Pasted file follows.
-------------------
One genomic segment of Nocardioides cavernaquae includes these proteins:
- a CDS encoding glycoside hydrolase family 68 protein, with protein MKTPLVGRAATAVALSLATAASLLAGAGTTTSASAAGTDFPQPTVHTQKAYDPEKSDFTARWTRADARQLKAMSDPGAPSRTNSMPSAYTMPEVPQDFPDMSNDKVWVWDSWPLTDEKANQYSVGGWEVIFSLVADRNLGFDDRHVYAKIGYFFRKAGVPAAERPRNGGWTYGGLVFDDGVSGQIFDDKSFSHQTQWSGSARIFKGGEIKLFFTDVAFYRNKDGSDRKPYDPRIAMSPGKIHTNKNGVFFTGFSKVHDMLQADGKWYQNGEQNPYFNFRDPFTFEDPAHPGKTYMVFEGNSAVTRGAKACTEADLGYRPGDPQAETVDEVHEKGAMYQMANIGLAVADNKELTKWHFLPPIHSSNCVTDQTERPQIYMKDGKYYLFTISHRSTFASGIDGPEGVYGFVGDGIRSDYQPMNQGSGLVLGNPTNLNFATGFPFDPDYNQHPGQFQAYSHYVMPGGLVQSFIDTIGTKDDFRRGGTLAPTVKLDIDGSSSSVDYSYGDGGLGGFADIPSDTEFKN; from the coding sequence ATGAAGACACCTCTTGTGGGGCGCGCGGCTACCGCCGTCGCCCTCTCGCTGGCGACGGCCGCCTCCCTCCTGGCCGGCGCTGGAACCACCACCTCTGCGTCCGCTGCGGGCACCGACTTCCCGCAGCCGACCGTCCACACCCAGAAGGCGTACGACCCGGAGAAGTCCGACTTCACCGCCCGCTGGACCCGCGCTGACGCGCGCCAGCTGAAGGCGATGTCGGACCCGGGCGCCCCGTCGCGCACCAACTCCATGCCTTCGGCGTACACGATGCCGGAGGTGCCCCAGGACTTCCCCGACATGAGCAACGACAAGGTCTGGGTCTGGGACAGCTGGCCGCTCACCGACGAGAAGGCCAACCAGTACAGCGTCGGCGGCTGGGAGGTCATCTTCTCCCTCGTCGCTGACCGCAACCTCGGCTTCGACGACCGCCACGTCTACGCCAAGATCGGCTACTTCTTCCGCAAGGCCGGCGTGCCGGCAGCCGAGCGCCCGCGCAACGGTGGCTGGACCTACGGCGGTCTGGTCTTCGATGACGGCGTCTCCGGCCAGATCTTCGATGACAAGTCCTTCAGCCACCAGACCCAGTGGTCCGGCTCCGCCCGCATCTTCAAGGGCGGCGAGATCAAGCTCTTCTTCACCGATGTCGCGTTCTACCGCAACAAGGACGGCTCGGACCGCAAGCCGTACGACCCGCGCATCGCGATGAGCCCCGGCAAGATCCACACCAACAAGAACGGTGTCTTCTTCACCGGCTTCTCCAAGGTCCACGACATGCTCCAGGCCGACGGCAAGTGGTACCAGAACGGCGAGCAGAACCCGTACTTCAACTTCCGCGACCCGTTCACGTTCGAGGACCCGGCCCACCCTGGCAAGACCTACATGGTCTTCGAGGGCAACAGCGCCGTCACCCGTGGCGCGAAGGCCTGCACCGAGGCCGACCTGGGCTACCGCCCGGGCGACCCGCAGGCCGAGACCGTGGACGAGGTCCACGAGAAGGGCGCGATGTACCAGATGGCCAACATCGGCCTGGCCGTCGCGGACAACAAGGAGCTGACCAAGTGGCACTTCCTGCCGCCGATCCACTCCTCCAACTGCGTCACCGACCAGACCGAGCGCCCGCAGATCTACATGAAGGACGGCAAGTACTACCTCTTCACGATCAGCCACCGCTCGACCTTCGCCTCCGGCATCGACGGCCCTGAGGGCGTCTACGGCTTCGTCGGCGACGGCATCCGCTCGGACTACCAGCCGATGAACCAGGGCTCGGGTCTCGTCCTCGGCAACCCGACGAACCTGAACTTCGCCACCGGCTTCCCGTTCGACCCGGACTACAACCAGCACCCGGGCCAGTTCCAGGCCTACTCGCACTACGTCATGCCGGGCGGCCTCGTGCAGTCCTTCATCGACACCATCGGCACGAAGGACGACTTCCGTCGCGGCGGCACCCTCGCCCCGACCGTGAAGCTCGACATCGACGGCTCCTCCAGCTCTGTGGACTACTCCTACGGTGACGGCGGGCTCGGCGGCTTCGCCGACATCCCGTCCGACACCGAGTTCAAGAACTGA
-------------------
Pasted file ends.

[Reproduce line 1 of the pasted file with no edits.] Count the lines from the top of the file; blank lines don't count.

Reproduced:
One genomic segment of Nocardioides cavernaquae includes these proteins: